Immunization, Vaccines and Biologicals

Meningococcal meningitis

Introduction

Although several bacteria can cause meningitis, Neisseria meningitidis is the one with the potential to cause large epidemics. This gram-negative bacterium is carried in the human nasopharyngeal mucosa, transmitted from person to person by upper respiratory secretions, and occasionally crosses the mucosal membrane and enters the bloodstream causing various clinical syndromes. Acute meningitis is the most frequent.

Twelve serogroups of Neisseria meningitidis have been identified, six of which (A, B, C, W135, X and Y) can cause epidemics. The highest disease burden is reported from sub-Saharan Africa where for over a century, major meningococcal meningitis epidemics have occurred every 10–12 years in the African meningitis belt, a savannah region extending from Senegal to Ethiopia. The majority of these epidemics are caused by group A and incidence rates can be as high as 500 cases per 100 000 population, affecting primarily the under 30 age group. While group A predominates through Africa and Asia, groups B and C are responsible for the majority of cases in Europe, the Americas, Australia and New Zealand.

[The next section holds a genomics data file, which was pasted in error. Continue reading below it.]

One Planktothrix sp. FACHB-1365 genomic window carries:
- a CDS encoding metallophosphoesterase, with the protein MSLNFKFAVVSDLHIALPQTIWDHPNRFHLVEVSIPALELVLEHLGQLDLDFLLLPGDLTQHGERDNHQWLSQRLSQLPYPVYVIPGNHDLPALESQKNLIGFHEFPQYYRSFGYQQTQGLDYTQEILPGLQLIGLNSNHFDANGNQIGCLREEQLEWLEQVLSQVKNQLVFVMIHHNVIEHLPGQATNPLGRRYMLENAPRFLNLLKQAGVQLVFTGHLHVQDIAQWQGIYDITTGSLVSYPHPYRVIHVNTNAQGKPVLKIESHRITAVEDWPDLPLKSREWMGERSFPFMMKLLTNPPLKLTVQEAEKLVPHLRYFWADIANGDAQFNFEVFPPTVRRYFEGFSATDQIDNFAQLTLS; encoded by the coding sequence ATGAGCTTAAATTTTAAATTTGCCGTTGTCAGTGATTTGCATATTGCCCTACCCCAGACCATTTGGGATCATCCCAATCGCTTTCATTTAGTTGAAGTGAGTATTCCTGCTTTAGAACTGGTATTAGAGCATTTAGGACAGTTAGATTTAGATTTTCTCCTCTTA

Vaccines

Meningococcal polysaccharide vaccines have been used to control the disease for over 30 years. They are available in either bivalent (groups A and C), trivalent (groups A, C and W), or tetravalent (groups A, C, Y and W135) forms. For group B, however, polysaccharide vaccines cannot be developed due to antigenic mimicry with the meningococcal B polysaccharide in human neurologic tissues. Consequently, vaccines against B used in particular in Cuba, New Zealand and Norway have been outer membrane proteins and strain-specific, tailored to control epidemics caused by a particular strain. Promising meningococcal group B protein vaccines are in late stages of development.

Meningococcal conjugate vaccines against group C have been widely used to control the disease since 1999. Tetravalent A, C, Y and W135 conjugate vaccines have been licensed since 2005 for use in children and adults in Canada, the United States of America, and Europe.

Share